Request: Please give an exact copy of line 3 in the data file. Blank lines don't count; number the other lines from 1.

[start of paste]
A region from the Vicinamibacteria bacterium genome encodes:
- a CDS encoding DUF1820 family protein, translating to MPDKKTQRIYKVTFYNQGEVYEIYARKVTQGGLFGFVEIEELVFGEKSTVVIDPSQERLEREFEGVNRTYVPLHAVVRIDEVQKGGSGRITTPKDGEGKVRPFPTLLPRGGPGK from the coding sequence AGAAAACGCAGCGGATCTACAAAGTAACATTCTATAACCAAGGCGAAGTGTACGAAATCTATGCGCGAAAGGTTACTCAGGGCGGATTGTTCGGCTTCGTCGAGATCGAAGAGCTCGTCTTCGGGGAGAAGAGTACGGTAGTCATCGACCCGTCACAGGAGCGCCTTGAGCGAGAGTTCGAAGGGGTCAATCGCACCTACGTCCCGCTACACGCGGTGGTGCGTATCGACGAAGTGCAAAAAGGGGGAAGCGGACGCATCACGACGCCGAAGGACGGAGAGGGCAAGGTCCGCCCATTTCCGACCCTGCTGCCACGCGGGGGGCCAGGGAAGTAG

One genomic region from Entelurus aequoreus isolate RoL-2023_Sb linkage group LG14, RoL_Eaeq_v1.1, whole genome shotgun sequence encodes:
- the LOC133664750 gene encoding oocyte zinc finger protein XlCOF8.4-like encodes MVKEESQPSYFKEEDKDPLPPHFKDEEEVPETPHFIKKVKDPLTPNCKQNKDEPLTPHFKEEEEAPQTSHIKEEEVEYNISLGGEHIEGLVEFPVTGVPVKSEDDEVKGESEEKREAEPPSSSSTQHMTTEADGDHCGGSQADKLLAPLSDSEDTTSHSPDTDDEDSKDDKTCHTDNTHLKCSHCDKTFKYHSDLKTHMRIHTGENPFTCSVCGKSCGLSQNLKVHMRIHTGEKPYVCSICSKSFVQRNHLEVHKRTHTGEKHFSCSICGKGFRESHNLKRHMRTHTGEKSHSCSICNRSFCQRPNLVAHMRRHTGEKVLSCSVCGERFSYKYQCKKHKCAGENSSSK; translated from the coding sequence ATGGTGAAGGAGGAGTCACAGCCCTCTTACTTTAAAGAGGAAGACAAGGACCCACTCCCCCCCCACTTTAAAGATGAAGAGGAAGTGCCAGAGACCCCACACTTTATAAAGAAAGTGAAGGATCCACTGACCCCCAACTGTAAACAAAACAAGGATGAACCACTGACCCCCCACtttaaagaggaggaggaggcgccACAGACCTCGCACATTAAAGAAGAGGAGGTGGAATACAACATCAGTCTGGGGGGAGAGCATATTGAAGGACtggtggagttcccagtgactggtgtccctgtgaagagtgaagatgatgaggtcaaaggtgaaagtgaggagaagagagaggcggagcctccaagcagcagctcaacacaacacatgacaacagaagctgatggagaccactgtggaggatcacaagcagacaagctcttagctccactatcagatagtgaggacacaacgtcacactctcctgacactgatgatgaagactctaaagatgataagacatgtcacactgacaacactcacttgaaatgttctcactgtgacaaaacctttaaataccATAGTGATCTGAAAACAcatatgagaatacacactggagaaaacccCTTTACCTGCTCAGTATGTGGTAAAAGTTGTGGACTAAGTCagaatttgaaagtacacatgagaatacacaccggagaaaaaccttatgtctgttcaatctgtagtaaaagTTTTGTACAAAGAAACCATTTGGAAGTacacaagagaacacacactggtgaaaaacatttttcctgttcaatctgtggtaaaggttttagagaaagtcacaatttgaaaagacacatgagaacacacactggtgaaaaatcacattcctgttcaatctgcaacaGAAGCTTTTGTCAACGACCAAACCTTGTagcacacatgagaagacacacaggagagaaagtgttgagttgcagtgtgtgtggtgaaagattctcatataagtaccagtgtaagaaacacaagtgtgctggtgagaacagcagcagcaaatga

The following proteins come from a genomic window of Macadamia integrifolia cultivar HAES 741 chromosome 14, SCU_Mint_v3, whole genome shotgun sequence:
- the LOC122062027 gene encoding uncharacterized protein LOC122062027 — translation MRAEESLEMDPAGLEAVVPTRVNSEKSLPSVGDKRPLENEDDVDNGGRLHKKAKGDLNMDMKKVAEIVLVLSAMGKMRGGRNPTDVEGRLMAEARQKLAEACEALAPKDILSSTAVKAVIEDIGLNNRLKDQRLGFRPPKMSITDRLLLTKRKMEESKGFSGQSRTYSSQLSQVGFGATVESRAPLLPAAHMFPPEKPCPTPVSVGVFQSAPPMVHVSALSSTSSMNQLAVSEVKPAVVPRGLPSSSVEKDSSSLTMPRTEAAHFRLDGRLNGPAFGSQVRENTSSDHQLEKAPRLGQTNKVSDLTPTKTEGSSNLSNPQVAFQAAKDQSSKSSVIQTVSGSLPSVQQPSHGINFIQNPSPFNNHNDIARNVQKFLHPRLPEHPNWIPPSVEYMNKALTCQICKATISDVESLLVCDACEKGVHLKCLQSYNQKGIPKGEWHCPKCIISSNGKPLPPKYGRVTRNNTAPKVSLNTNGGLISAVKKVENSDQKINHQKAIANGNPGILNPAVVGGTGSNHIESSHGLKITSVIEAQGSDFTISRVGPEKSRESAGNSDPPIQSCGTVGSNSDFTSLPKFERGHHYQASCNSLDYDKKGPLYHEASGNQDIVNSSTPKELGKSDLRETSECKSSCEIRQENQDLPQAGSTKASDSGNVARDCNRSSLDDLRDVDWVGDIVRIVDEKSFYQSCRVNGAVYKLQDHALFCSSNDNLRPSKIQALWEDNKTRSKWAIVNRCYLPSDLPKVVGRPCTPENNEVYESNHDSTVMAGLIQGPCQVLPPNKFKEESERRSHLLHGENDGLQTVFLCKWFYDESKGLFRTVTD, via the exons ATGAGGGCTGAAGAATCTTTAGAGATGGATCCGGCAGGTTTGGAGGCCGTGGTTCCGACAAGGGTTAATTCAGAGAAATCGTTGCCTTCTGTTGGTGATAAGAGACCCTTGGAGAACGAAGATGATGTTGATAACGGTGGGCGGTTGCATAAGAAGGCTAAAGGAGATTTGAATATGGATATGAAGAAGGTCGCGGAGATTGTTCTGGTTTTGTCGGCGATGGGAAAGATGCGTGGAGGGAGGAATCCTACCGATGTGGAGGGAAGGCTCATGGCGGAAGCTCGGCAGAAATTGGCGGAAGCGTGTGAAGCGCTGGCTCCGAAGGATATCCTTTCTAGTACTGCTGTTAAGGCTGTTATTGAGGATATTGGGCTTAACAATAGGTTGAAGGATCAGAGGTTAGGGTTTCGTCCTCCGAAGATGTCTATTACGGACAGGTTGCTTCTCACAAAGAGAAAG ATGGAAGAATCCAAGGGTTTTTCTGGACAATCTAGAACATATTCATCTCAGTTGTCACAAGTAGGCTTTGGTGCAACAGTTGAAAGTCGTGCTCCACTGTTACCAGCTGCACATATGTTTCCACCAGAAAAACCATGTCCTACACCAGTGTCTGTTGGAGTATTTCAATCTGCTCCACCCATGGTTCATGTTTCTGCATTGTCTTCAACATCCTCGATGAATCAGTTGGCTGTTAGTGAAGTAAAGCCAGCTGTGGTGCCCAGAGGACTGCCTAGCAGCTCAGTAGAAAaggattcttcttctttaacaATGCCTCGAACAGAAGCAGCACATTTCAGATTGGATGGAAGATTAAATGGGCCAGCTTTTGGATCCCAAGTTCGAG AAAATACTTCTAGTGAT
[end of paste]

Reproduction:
One genomic region from Entelurus aequoreus isolate RoL-2023_Sb linkage group LG14, RoL_Eaeq_v1.1, whole genome shotgun sequence encodes: